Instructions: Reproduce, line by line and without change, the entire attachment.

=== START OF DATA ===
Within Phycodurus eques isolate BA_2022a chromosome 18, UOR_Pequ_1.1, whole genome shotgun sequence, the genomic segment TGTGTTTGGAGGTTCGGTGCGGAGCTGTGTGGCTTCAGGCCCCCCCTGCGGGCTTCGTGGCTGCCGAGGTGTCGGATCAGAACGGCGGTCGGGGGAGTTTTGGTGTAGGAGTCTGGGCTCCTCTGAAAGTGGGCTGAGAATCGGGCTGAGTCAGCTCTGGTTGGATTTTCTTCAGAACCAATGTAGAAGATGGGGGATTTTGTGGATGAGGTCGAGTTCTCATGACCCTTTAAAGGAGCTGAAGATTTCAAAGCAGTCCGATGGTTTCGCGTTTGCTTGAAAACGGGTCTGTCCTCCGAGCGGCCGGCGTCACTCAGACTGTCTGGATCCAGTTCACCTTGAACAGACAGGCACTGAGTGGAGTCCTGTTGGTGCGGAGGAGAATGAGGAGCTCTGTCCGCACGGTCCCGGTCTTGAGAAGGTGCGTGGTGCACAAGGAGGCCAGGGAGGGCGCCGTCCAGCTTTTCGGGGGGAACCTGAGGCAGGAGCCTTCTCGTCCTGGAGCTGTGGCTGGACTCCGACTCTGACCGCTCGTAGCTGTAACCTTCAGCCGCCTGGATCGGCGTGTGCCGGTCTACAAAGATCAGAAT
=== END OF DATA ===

Within Phycodurus eques isolate BA_2022a chromosome 18, UOR_Pequ_1.1, whole genome shotgun sequence, the genomic segment TGTGTTTGGAGGTTCGGTGCGGAGCTGTGTGGCTTCAGGCCCCCCCTGCGGGCTTCGTGGCTGCCGAGGTGTCGGATCAGAACGGCGGTCGGGGGAGTTTTGGTGTAGGAGTCTGGGCTCCTCTGAAAGTGGGCTGAGAATCGGGCTGAGTCAGCTCTGGTTGGATTTTCTTCAGAACCAATGTAGAAGATGGGGGATTTTGTGGATGAGGTCGAGTTCTCATGACCCTTTAAAGGAGCTGAAGATTTCAAAGCAGTCCGATGGTTTCGCGTTTGCTTGAAAACGGGTCTGTCCTCCGAGCGGCCGGCGTCACTCAGACTGTCTGGATCCAGTTCACCTTGAACAGACAGGCACTGAGTGGAGTCCTGTTGGTGCGGAGGAGAATGAGGAGCTCTGTCCGCACGGTCCCGGTCTTGAGAAGGTGCGTGGTGCACAAGGAGGCCAGGGAGGGCGCCGTCCAGCTTTTCGGGGGGAACCTGAGGCAGGAGCCTTCTCGTCCTGGAGCTGTGGCTGGACTCCGACTCTGACCGCTCGTAGCTGTAACCTTCAGCCGCCTGGATCGGCGTGTGCCGGTCTACAAAGATCAGAAT